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On July 15, 2021, Al-Qaeda's central media outlet, Al-Sahab, released a new video titled "An Unpardonable Crime – Part I," highlighting the group's response to the perceived insult to Prophet Mohammad by the Charlie Hebdo cartoons. The new video included only archival clips and audio statements from the group's leader, Ayman Al-Zawahiri, and neither confirmed nor denied rumors of his death.
The 41-minute video, which included English subtitles, with the narrator underlining the status of Prophet Muhammad among Muslims, and the way he was praised by Allah in Quran, stressing that "if the entire Christendom were to unite to eclipse the sun [i.e. Muhammad] they would not succeed."
Footage of French President Emmanuel Macron was shown as the narrator condemned those who seek to insult the Prophet, citing several Islamic scholars, including Sayed Qutab, and their denouncement of such detractors.
The narrator said that COVID-19 is divine punishment, which spread severely in countries that mocked the Prophet, especially France.
The virus, continued the narrator, "ruined [Western] economies," noting that many world leaders, including "Zionist-Crusader Macron," chose to launch "a new anti-Islam" campaign mid-pandemic.
The video showed clips of Macron addressing risings tensions in France over the republication of the Charlie Hebdo cartoons.
The narrator then listed the actions allegedly perpetrated by the French government against Muslim women and men.
This was followed by archival footage of Abu Yahya al-Libi, the Al-Qaeda deputy leader who escaped American custody in 2005 and was killed in 2012 drone strike in Pakistan, in which he said that the concept of freedom of expression is being used to justify attacks on Islam and its scared symbols.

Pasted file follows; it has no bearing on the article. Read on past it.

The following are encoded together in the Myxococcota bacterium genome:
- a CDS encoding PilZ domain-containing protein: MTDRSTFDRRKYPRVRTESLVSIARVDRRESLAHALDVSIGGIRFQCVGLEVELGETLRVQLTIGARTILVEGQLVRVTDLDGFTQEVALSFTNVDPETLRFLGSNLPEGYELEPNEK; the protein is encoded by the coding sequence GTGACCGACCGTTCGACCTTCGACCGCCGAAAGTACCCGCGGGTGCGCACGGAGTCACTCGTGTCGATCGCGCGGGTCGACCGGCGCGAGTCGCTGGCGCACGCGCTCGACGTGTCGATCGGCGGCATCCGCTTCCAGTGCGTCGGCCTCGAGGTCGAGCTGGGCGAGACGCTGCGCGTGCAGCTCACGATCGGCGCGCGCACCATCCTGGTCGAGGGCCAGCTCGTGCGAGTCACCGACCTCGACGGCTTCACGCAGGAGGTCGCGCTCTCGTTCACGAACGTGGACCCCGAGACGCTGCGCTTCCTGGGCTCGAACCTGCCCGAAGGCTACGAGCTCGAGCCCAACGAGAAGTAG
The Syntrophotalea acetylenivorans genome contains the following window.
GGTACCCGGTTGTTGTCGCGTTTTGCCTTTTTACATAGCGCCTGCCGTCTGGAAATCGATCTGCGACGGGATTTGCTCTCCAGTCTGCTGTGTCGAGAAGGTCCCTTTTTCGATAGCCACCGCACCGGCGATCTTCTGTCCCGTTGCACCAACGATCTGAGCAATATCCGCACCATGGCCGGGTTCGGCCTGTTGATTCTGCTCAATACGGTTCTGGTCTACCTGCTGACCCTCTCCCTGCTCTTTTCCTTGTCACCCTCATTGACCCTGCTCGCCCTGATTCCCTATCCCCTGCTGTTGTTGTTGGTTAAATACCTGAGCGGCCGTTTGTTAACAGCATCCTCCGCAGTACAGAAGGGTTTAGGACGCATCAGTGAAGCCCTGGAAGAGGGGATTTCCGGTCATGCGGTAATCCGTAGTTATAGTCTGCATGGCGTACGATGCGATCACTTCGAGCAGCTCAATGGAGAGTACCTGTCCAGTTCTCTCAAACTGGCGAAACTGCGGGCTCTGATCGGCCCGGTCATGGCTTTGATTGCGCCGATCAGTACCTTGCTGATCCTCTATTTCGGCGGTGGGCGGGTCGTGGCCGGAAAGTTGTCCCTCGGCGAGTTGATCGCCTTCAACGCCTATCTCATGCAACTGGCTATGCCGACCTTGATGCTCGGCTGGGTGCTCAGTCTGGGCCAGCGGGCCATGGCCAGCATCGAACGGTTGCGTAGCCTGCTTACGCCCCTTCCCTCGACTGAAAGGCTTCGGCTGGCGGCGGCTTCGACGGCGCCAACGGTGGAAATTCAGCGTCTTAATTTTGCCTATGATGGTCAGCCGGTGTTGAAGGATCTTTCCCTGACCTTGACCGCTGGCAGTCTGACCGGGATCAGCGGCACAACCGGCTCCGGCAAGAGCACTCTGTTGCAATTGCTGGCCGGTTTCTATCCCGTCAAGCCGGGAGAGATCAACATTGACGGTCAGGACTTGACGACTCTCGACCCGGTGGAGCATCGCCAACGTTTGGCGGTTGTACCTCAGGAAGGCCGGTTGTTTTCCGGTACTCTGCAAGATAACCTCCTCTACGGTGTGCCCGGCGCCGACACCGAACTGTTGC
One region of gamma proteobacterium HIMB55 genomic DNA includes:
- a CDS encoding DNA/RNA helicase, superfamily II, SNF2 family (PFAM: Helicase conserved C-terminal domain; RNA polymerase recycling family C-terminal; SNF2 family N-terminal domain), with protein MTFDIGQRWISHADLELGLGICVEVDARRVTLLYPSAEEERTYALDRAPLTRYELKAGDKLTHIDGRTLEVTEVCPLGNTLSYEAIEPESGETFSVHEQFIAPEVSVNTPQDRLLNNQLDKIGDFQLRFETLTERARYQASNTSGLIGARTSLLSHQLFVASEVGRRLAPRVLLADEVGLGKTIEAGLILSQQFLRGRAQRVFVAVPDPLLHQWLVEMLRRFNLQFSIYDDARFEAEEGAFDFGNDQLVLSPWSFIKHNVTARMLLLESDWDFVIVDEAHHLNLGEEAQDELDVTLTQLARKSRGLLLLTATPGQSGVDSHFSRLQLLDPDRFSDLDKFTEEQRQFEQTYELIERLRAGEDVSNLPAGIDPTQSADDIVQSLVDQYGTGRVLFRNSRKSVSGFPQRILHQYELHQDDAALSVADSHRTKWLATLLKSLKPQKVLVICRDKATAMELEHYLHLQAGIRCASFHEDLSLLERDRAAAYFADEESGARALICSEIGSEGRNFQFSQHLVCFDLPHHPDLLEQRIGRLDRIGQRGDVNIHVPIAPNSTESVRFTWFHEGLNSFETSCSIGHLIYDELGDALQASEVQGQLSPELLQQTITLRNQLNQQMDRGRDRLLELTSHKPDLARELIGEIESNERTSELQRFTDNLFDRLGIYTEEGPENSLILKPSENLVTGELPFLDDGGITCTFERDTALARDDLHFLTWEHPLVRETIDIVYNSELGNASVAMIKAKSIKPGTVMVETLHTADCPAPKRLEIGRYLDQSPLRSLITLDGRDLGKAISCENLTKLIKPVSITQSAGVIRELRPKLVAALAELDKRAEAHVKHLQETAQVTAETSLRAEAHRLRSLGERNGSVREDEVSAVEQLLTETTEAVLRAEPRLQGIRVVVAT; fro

The narrator then argued that the republication of the Charlie Hebdo cartoons is further evidence of the West's determination to move forward with its anti-Islam campaign, highlighting "the raid that shall be written in ink of gold, which avenged the Prophet," possibly referring to the 2015 attack on the Charlie Hebdo offices.
Next appeared footage of Al-Qaeda top leader Ayman Al-Zawahiri, sitting in a studio and facing the camera as he describes the Charlie Hebdo attack, saying: "There is another great victory which is as significant as some of the earlier victories [i.e. the 9/11 attacks] and one that was promised by sheikh Osama [Bin Laden]."
Al-Zawahiri then recites a poem glorifying jihad and Islam and concludes by condemning "Trump." The video then included archival clips featuring several senior Al-Qaeda leaders from different branches of the group, followed by an audio recording of Al-Zawahiri urging Muslims around the world to defend the Prophet and target Western interests, dubbing the confrontation a "war" between "Islam and disbelief, [between] the crusaders and the Islamic ummah."
"Are you ready to avenge His honor with their blood? This war is your war, this cause is your cause," said Al-Zawahiri.
The narrator then described several attacks carried out in response to Al-Zawahiri's call, including the 2008 suicide attack on the Danish Embassy in Islamabad, Pakistan. Footage showing the final message of the preparator was then shown, in which he warned Westerners that the Mujahideen will never let them rest in peace. The perpetrator then points to the car-bomb he later used, saying: "This explosive-laden car is your fate."
The video also highlighted the attack carried out by Mohammed Bouyeri, a Moroccan-Dutch man who killed Dutch film director Theo van Gogh in 2004 for making a short film about Islam and violence against women.
Condemning Arab governments and leaders for their support of the West's anti-Islam campaign, the video cited Saudi education reforms as a distortion of Islam.
The video then showed former U.S. Secretary of State Rex Tillerson discussing cooperation with the Saudi government to establish a global center to counter extremism and its narrative.
 Rocket.Chat, Al-Sahab, July 15, 2021.